By Joe Rini
Mercifully, the Mets 2017 season ends this Sunday in Philadelphia against the Phillies.
In between the high hopes of spring training and these last two months of games that resembled spring training in personnel and lack of drama, it was too often a season of disabled lists, dismal play, and ultimately, disappointment for the Mets. Two years after winning the NL pennant with 90 wins, this Mets team has already lost 90 games and clinched fourth place in the NL East, nearly 30 games behind the Washington Nationals. We know what’s happened in 2017 but what happens next in 2018?
This weekend will likely be Terry Collins’ last weekend as Mets manager, and a new skipper will be helming the team in 2018. The 68-year old Collins, who became the longest tenured manager in franchise history this year, is the oldest manager in the majors and the consensus among observers of the team for months has been that Collins was expected to retire as manager at the end of this season, especially since he doesn’t have a contract for next year.
Speaking about Collins’ status on September 22, GM Sandy Alderson said, “That situation is and will be resolved very shortly after the end of the season.” As for potential replacements for Collins, speculation has turned to bench coach Dick Scott and batting coach Kevin Long while candidates outside the organization include Bob Geren, Chip Hale, Alex Cora, and Robin Ventura, each of whom has had a prior connection to the Mets.
Whereas two year ago the biggest questions about the Mets starters seemed to be who would win 20 games or start an All-Star game, now it appears to be who can stay healthy and return to form. Noah Syndergaard returned from his partially torn lat muscle to pitch an inning against the Nationals on September 22 in his first appearance since April 30.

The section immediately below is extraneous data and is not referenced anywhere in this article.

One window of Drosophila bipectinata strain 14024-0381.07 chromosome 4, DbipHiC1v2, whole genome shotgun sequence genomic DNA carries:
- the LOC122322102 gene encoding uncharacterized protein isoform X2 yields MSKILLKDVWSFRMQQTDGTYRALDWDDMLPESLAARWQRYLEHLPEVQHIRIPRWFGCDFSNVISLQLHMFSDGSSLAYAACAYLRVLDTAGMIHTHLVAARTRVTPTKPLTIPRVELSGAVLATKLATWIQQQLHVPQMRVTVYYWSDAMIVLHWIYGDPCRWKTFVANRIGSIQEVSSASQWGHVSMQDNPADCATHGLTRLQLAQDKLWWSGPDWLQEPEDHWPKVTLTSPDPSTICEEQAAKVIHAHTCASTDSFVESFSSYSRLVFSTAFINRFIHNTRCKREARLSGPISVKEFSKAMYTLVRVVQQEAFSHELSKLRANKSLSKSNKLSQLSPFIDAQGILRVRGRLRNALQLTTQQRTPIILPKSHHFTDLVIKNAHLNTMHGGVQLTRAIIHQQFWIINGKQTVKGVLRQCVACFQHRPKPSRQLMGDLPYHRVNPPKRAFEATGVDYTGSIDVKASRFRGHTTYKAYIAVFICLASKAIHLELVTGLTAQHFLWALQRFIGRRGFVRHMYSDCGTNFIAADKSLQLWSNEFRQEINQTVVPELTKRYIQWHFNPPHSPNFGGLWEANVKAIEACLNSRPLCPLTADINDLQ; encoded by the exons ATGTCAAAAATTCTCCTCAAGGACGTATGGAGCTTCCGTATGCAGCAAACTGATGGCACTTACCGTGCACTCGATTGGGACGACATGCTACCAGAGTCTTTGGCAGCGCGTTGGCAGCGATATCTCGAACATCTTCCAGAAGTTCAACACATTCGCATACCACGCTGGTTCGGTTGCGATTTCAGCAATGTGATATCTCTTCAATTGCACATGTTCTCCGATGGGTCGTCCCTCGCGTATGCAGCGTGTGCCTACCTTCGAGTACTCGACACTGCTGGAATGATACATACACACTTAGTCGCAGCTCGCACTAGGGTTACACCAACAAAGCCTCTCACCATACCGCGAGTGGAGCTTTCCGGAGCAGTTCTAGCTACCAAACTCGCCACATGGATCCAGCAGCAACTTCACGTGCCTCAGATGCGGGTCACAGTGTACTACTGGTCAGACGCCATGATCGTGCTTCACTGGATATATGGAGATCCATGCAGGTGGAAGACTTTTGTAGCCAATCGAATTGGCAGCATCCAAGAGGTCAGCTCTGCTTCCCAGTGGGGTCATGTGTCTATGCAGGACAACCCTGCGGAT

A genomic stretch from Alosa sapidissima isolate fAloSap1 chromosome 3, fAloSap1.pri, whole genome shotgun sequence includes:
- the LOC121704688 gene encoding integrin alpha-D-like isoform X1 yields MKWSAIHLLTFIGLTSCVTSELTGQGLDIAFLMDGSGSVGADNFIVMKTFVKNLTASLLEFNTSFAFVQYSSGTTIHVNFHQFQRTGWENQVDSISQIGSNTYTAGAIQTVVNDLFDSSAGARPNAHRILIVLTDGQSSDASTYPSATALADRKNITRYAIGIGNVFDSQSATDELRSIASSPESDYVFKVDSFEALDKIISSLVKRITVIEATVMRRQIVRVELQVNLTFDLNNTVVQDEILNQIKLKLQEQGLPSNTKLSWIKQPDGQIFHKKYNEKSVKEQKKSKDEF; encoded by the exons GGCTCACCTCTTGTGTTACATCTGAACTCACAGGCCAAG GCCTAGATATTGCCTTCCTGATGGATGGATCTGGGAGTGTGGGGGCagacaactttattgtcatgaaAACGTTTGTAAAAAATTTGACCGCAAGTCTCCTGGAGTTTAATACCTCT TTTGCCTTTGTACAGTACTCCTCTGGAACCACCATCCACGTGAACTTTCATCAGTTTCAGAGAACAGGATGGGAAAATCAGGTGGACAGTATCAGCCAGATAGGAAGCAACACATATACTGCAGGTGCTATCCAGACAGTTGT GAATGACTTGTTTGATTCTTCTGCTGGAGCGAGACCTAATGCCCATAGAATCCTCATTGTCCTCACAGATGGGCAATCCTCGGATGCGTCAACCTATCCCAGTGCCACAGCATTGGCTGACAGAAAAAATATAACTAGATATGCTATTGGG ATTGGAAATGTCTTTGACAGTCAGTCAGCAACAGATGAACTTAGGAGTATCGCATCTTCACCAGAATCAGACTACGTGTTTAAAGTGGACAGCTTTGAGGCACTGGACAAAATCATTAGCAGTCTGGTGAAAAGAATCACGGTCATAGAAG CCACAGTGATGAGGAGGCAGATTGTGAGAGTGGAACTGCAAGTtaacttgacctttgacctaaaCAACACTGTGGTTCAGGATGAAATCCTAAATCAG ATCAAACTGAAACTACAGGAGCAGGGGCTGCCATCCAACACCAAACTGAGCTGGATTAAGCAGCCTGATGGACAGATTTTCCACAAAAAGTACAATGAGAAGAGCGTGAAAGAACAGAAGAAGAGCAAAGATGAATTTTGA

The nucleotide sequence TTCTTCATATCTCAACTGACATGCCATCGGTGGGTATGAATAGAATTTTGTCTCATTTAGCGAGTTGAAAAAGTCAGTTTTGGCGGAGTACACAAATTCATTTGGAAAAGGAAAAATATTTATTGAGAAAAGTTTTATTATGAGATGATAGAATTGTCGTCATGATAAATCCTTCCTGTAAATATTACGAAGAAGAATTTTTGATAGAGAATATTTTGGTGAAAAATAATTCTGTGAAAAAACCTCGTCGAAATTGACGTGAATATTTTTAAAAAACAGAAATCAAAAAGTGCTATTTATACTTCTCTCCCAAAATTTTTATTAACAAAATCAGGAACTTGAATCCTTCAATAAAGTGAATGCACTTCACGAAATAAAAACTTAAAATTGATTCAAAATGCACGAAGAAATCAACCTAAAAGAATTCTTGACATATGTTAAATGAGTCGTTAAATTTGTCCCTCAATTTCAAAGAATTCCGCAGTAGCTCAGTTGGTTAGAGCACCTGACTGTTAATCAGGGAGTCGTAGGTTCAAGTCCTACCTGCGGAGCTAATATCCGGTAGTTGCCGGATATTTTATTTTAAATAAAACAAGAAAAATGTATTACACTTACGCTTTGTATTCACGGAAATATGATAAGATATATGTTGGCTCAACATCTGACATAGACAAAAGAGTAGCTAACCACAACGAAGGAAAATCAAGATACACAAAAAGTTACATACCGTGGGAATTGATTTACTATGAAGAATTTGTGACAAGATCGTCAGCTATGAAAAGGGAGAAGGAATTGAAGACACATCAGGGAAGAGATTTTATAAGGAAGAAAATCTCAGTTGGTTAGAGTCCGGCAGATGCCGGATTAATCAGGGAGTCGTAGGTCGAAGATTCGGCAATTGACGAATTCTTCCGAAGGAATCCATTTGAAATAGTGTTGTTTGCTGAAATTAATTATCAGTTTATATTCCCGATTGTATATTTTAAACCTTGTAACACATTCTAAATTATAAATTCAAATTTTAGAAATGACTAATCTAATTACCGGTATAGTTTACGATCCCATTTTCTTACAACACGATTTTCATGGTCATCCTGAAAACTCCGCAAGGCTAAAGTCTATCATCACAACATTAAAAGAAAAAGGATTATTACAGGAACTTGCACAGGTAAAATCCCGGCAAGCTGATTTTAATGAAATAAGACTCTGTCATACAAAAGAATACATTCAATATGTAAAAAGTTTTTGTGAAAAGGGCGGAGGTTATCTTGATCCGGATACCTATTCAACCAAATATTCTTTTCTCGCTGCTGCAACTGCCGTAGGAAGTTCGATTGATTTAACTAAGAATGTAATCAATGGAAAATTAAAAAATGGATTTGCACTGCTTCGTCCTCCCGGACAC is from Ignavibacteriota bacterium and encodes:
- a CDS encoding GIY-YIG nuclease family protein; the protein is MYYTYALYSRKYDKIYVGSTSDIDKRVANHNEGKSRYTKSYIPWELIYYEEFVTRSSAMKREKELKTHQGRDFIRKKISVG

While Syndergaard is expected to be ready for next season atop the rotation with Jacob deGrom, questions remain about the health of Matt Harvey, Steve Matz, and Zack Wheeler. Given that six of the seven top starting pitchers on the Mets depth chart in spring training wound up on the disabled list during the season, Alderson did not rule out trying to acquire a starting pitcher who could pitch 180-200 innings in the number 3, 4, or 5 spot in the rotation to help stabilize the pitching staff.
The franchise’s top two prospects, Amed Rosario and Dominic Smith, have played regularly down the stretch of the season and have shown flashes of promise for 2018 and beyond but they need to continue to improve. Rosario’s range at shortstop is superior to the play of veterans Jose Reyes and Asdrubal Cabrera and he’s hit a respectable .263 in 42 games but with only three bases on balls, he needs to improve his plate discipline.
Smith has hit for more power than expected (seven homeruns in 156 at bats) but a deep slump in the past 10 days has dropped his average to .199. In his comments about Smith over the past few weeks, Collins has mentioned the need for Smith not to pressure himself and has compared him to Michael Conforto in his ability to hit to all fields. Collins stated about Smith in his postgame comments on September 9, “Be patient with Dom…He’s a good looking hitter. When you talk to him about hitting, he knows what he is doing.”
More questions abound about 2018 Mets, including the remaking of the bullpen, the future of David Wright, the health of Michael Conforto and Yoenis Cespedes, and potential free agent signings. With the end of the season in sight, the hot stove is already warming up for the 2018 Mets.